Galen Cisco

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Galen Cisco
Galen Cisco 1961.jpg
Born: (1936-03-07) March 7, 1936 (age 84)
St. Marys, Ohio
Batted: Right Threw: Right
MLB debut
June 11, 1961, for the Boston Red Sox
Last MLB appearance
September 7, 1969, for the Kansas City Royals
MLB statistics
Win–loss record25–56
Earned run average4.56
Innings pitched659
Career highlights and awards

Galen Bernard Cisco (born March 7, 1936) is an American former baseball player and coach. He was a pitcher in Major League Baseball for three different teams between 1961 and 1969. Listed at 6 feet (1.8 m) tall and 200 pounds (91 kg), Cisco batted and threw right-handed. He was signed by the Boston Red Sox in 1958 out of Ohio State University.

A two-sport star, Cisco earned All-America and All-Big Ten honors and was a captain on the 1957 Ohio State Buckeyes football team, which won the national championship with a 9–1 record, playing both fullback and linebacker. As a pitcher for the Buckeyes, he compiled a career record of 12–2.

Playing career[edit]

A curveball specialist, Cisco entered the Majors in 1961 with the Boston Red Sox, playing a little over a season for before the New York Mets acquired him via waivers on September 6, 1962.[1] The 1962 Mets ended up with a record of 40–120, still the record for most losses by a Major League Baseball team in a single season.

He returned to the Red Sox for part of the 1967 season, then was acquired by the expansion Kansas City Royals, where he finished his active MLB career in 1969. In a seven-season career, he posted a 25–56 record with a 4.56 ERA in 192 appearances, including 78 starts, nine complete games, three shutouts, two saves, and a 1.16 strikeout-to-walk ratio (325-to-281).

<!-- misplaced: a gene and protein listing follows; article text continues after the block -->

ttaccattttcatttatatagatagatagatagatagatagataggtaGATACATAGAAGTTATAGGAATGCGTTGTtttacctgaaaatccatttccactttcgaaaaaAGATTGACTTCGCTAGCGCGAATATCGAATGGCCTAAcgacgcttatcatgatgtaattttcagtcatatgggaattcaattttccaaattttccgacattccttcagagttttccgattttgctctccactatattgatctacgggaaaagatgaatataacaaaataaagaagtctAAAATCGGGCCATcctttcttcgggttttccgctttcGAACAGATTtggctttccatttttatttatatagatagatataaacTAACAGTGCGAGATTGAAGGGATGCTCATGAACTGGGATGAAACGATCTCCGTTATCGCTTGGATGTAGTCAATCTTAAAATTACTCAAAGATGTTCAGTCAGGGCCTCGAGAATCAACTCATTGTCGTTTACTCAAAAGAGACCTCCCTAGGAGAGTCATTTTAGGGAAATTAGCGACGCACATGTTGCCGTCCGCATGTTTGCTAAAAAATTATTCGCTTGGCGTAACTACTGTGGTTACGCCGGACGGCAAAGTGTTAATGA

Coaching career[edit]

Following his playing retirement, Cisco became a pitching coach for the Royals, Montreal Expos, San Diego Padres, Toronto Blue Jays and Philadelphia Phillies, serving for all or parts of 28 years. He spent six seasons with the Blue Jays (from 1990 to 1995), helping his team to win three consecutive American League East Division titles (1991–93) and two World Series (1992–93). Under his guidance, Paul Byrd, Robert Person and Randy Wolf developed as starters with the Phillies (from 1997 to 2000).

Personal life[edit]

Cisco resides in Celina, Ohio.[2]

See also[edit]


External links[edit]

Preceded by
Bob Lemon
Kansas City Royals pitching coach
Succeeded by
Billy Connors
Preceded by
Jim Brewer
Montreal Expos pitching coach
Succeeded by
Larry Bearnarth
Preceded by
Norm Sherry
San Diego Padres pitching coach
Succeeded by
Pat Dobson
Preceded by
Al Widmar
Toronto Blue Jays pitching coach
Succeeded by
Mel Queen
Preceded by
Johnny Podres
Philadelphia Phillies pitching coach
Succeeded by
Vern Ruhle